Sundance Film Fest 2010: Obselidia Review


By Patrick Z. McGavin

A bittersweet piece on love and possibility, Diane Bell’s "Obselidia" traverses the history of movies in an attempt to reclaim a fragile, disappearing past. It is a movie suffused with ideas and thoughts, but they are rather didactically argued and articulated by the movie’s characters rather than dramatically explored through incident, emotional detail or observational subtlety.

Bell’s movie references, visually and conversationally, a distinctly erudite and wide range of directors and films skipping easily from Chaplin and Bresson to "Jules and Jim" and "Greed." The movie has a fairly recognizable screwball premise of a smart though emotionally recessive man whose orderly and carefully designed world is blown into smithereens by a beautiful woman.

The screwball potential requires a greater contrast of character and situation to make it work. To her credit, Bell gains confidence and a more comfortable narrative rhythm the deeper she gets into her story. The movie is still far more successful in isolation than the whole.

George (Michael Piccirilli) is the self-proclaimed last door to door salesman of encyclopedias. George is a solitary autodidact who listens to music on a Victrola, writes letters on a manual typewriter and moves around Los Angeles on a bicycle. Naturally, he's deeply suspicious about love.

Supporting himself by working at a library, George is obsessed with compiling a multimedia dossier for technologically obsolete professions or objects.  He films his subjects with a late model video camcorder and transcribes the interviews by collecting them as a single source, an encyclopedia, broken down into a series of epigrams or ethereal asides (“The magic is gone”).

One of George’s subjects, Sophie (Gaynor Howe) is a projectionist at a silent movie theater who’s instantly intrigued by his project. If other women have failed to penetrate George's emotional distance, Sophie manages to immediately embed herself into his orbit. When a reclusive scientist (Frank Hoyt Taylor) accepts George’s invitation for an interview, Sophie facilitates it by driving him to Death Valley.  The scientist is a curmudgeon and scold who forecasts a cataclysmic end to the world because of personal failings and extreme scientific and social neglect.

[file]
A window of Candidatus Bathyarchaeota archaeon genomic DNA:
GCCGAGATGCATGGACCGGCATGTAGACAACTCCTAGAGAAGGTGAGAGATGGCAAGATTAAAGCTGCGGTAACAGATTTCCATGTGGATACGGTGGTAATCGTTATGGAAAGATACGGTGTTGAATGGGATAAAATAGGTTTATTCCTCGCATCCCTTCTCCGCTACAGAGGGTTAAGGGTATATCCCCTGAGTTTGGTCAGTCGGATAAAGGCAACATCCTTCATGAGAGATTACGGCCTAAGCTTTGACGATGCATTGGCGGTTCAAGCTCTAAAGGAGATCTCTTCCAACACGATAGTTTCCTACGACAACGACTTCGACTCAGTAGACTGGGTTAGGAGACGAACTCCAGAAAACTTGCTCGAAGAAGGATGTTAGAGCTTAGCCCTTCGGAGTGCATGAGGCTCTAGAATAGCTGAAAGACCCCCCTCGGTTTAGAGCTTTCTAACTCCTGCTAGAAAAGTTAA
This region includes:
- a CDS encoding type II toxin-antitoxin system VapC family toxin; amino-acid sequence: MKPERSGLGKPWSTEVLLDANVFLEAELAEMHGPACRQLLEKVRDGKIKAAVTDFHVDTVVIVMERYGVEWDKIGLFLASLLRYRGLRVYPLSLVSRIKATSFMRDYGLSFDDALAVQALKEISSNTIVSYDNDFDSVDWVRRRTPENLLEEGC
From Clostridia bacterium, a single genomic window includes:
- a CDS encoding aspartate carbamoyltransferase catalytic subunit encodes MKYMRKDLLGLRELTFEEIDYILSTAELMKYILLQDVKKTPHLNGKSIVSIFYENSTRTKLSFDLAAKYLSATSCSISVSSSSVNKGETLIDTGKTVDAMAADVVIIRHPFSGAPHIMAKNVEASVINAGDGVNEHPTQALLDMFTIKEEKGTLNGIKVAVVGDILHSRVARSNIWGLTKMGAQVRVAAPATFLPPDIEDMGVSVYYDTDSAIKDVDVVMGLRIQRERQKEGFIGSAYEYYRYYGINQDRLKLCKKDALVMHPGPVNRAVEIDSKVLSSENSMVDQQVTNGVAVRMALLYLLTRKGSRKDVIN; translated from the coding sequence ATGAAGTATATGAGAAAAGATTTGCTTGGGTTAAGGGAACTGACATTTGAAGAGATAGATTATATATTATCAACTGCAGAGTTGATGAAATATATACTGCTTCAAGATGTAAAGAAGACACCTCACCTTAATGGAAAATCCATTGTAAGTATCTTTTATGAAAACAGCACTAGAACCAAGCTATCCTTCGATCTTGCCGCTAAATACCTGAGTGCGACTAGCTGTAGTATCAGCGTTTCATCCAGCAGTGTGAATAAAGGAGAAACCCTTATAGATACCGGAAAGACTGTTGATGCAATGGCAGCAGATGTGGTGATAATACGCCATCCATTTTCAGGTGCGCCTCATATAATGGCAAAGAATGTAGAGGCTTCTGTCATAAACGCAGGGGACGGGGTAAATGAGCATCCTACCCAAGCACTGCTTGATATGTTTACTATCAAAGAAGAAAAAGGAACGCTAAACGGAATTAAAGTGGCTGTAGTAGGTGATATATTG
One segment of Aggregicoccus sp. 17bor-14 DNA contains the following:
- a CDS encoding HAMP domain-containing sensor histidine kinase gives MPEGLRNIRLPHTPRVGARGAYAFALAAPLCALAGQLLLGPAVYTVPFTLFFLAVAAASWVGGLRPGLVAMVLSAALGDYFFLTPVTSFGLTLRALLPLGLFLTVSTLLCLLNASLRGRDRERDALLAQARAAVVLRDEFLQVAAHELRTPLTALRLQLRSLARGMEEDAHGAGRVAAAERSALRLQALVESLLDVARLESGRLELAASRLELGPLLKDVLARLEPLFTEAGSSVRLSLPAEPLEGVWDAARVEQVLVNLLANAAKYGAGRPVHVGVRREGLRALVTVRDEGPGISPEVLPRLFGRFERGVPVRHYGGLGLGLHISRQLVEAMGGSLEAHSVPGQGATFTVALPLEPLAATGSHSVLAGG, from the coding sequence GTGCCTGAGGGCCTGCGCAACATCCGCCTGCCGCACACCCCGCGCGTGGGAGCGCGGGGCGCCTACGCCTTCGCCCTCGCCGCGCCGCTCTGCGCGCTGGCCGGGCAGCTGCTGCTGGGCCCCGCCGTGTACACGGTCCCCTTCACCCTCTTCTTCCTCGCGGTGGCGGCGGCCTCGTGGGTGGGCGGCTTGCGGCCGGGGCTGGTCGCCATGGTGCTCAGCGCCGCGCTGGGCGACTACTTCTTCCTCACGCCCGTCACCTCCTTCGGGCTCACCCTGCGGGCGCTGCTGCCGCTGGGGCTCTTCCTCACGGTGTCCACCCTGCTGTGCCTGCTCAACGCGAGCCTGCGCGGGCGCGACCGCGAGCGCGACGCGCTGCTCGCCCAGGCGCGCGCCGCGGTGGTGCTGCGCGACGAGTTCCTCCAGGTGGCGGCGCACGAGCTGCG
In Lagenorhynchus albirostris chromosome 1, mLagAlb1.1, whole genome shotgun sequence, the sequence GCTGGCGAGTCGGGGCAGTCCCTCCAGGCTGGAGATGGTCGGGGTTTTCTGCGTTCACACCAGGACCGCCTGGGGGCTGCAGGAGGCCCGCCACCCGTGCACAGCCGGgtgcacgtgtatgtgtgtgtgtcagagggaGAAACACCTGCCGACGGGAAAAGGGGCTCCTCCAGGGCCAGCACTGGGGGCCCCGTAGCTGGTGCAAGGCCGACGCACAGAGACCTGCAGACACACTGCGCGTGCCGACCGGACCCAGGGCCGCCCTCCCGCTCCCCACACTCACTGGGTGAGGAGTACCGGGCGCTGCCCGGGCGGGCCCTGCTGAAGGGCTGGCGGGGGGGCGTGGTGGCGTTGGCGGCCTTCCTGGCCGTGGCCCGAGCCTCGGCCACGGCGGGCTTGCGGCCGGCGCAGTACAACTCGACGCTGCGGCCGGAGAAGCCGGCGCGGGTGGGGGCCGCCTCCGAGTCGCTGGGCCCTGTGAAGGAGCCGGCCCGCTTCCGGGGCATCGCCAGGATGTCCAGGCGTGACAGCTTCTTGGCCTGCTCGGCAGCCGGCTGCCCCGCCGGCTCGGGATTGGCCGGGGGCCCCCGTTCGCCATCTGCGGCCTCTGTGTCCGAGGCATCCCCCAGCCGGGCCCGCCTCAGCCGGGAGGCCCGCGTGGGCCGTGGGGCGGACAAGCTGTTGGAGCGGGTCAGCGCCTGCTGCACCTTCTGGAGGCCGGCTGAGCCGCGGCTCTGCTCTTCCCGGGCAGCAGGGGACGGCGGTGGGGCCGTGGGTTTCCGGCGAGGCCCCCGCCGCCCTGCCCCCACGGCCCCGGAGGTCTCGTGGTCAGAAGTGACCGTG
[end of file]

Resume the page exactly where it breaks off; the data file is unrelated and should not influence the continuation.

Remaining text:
His pessimism occasions a philosophical inquiry by George and Sophie about life, death, and meaning. This kind of material was great when Ingmar Bergman made his great trilogy "Winter Light," "The Silence" and "Through a Glass Darkly."

By contrast Bell seems ill at ease at how to work this material into a larger fabric about relationships, men and women and social interaction. The movie’s sometimes hectoring tone and sanctimonious undercurrent is very hard to take at times. In arguing against technology, consumerism and modernity, "Obselidia" tries to animate a world that few people would ever want to live.

It is unfortunate because Bell clearly has some talent. Zak Mulligan’s cinematography is the strongest formal element in the movie. Bell reveals both a nicely understated compositional eye and an ability to locate soft, surreal touches on the margins. There’s a terrific moment where George, who improbably finds a pogo stick in the middle of Death Valley, tries to operate it on the inhospitable terrain. Likewise, a moment of Sophie caught in motion, her body, hands and face vertically shooting out a convertible like a periscope, is a lovely burst of freedom and impulsiveness.

The two leads are never less than very watchable, especially the loose limbed and sexy physical movements of Howe. Bell’s script strands them too often. One fascinating though frustratingly underdeveloped subtext is a foreigners’ impressions of America (the two leads are both Australians). Part of what is mysterious and strange about the opening sections is the lack of specificity and trying to get a sense of where and what place the movie is taking place.

Again, that idea of cultural dislocation is central to the movies of Jim Jarmusch ("Stranger than Paradise," "Down by Law"), illustrating that Bell is very good at summoning other people’s works but less successful at finding shaping her own ideas.